(CNN) -- Most people's first response on hearing that 1.2 billion usernames and passwords have been compromised by a group of Russian hackers? We check our own most important accounts for evidence of misuse, and change our passwords. If a week or two goes by with nothing out of the ordinary happening on our credit cards, we breathe a sigh of relief and go back to life as normal.
In short, if nothing happens to us, personally, then we really don't care.
But that's not how the Internet works. We're all in this thing together, and when the network is compromised, so too are we all.
So what lessons should we take from the news that this cyberposse has managed to break into over 420,000 websites of companies large and small?
First off, your data is not safe -- certainly not in an online universe where it's supposed to be protected by consumer-created passwords and computer-illiterate merchants. Over the years, I have been laughed off more than one panel for suggesting that we won't begin to take digital education seriously until nine Chinese teenagers break into a major Wall Street bank and create such havoc that we're forced to reset the entire economy to yesterday at noon.
So it turns out to be a dozen Russian 20-somethings in a small city near Mongolia, but the achievement was equally spectacular and should provoke an equally widespread response.
Yes, the compromised 420,000 websites belonging to companies large and small need to be reconfigured, but so does our entire approach to information and its security.
In the most immediate and practical sense, we pedestrians have to accept the fact that we are utterly incapable of protecting ourselves on the information superhighway. We don't use good passwords, we use the same ones on multiple sites, we don't change them often enough, and we store them in files and e-mails and other places where they are not secure.
The easy cure is to use a password service such as Dashlane, KeePass or LastPass to create and manage your passwords for you. You can even share passwords securely with others, revoke access, and change passwords regularly without having to remember anything but your own master key.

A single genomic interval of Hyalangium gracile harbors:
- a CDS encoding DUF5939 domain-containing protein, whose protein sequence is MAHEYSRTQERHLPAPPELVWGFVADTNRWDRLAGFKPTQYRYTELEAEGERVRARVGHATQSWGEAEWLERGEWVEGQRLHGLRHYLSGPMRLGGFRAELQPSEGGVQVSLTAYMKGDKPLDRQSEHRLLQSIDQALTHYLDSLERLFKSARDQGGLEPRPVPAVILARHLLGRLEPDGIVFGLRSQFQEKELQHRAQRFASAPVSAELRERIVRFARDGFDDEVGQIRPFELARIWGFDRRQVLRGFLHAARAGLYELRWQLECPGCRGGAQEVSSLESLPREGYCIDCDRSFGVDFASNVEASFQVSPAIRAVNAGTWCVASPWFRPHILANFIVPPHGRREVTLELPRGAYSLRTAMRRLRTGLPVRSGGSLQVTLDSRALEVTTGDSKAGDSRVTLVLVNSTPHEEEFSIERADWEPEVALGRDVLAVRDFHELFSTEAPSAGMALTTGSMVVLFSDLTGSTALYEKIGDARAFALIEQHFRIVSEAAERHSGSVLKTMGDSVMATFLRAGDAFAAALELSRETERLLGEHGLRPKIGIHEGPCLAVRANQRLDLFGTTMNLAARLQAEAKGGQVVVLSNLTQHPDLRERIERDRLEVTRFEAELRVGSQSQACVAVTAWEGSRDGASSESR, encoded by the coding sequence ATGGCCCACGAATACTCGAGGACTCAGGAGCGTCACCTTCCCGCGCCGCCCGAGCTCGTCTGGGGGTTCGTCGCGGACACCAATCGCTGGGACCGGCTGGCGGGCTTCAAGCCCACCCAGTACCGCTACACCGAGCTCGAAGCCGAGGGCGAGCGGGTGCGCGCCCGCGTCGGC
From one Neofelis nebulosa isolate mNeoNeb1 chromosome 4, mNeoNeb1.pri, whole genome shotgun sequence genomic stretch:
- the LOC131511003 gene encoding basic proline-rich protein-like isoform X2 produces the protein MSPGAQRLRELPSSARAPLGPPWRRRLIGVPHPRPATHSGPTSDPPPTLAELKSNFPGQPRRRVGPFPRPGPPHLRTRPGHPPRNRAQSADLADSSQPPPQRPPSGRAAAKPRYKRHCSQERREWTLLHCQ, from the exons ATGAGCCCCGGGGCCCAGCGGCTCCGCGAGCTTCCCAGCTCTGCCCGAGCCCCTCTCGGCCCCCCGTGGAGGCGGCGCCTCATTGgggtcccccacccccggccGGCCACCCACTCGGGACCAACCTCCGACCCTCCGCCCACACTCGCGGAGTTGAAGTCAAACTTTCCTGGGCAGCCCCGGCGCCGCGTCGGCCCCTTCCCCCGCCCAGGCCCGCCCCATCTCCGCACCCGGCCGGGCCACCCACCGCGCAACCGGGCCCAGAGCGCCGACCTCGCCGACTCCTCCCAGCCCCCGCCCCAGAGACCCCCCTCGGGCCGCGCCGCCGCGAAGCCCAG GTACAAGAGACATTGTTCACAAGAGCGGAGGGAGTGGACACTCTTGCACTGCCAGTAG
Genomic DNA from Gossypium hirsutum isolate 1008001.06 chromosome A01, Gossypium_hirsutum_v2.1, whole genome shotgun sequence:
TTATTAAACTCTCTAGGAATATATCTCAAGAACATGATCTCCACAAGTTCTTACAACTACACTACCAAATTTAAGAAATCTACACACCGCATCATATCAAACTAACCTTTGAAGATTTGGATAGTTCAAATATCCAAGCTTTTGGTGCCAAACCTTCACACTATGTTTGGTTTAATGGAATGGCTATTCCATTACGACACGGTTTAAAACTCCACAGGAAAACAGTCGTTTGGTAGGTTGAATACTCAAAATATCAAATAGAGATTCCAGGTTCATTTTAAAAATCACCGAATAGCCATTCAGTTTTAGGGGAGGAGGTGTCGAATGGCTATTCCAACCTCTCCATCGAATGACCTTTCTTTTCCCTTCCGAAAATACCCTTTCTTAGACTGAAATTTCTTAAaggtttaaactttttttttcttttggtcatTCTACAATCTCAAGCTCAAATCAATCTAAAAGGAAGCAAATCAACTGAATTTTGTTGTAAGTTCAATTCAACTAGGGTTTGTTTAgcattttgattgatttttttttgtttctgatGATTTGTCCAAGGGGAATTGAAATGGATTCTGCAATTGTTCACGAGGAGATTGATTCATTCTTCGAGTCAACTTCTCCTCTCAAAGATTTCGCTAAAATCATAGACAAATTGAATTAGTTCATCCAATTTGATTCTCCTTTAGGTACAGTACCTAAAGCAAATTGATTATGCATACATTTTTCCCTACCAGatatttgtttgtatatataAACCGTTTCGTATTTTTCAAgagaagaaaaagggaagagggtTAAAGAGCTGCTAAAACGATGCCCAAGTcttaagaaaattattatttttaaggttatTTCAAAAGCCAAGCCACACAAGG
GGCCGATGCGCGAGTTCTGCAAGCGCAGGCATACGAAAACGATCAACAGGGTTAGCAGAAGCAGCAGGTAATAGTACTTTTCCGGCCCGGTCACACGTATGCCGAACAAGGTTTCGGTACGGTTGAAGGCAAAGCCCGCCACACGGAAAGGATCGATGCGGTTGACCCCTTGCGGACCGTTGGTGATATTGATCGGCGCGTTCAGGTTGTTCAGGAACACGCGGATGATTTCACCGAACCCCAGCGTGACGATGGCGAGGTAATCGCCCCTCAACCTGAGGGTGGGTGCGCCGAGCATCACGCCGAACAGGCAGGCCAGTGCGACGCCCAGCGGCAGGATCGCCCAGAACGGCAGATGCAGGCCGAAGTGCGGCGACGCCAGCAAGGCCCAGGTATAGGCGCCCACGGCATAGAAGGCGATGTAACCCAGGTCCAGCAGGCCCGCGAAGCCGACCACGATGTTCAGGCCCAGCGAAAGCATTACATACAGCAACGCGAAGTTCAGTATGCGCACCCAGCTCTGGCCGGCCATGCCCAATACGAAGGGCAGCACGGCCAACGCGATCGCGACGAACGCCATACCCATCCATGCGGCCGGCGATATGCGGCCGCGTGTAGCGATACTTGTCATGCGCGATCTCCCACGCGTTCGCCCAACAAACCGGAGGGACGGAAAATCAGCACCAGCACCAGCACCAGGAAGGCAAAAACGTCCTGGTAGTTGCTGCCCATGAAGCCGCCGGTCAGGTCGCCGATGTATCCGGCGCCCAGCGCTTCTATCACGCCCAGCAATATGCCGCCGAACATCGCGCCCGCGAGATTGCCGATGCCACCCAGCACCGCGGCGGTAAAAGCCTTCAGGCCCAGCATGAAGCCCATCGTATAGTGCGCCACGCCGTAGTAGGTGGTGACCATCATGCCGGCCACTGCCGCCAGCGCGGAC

Likewise, those of us working in businesses simply have to learn to surrender authority of our security to those IT people who keep telling us to do stuff that we ignore. We have to respect the firewalls, scan USB sticks before we stick them in our machines or printers, and not defeat the security protocols they've established for us. They are not the enemy.
It's akin to good collective hygiene. When you don't wash your hands, that's one thing. If you work in a restaurant, it's another. Now that we're all connected digitally, we are all working in the equivalent of a virtual cafeteria, spreading whatever we happen to pick up to everyone else.
That's the vulnerability these Russian kids exploited. They collected all these usernames and passwords through a botnet installed on our computers. That weird file you opened that didn't seem to have anything in it? Or that link you clicked on and the extra window that opened in your browser? That was you installing a piece of malware on your machine -- a tiny program that turned your laptop into part of this tiny hacker group's global supercomputer. Your processor, your contact list, and your access becomes theirs. From there, they just watch and collect.
Basic digital literacy is certainly the best option against these infiltrations. But the first and most important step in that education is to realize that there are people who know how this stuff works better than we do. The scary part of living in a networked world is that we're all responsible for our mutual well-being. But the great part is that there are many people out here willing to help us rise to that challenge.
As long as we see our interests as personal and individual, we will continue to be used as a giant battering ram on the firewalls of banks and other companies on whom we are depending. They can patch and update, but their processing power pales in comparison with that of a few hundred million home computers controlled by a malicious gang.
That bounty of 1.2 billion usernames and passwords likely isn't even the prize they're after; it's merely the platform from which they're going after something else. Until we members of a networked society learn to work together, we will continue to be used by those who put us together for themselves.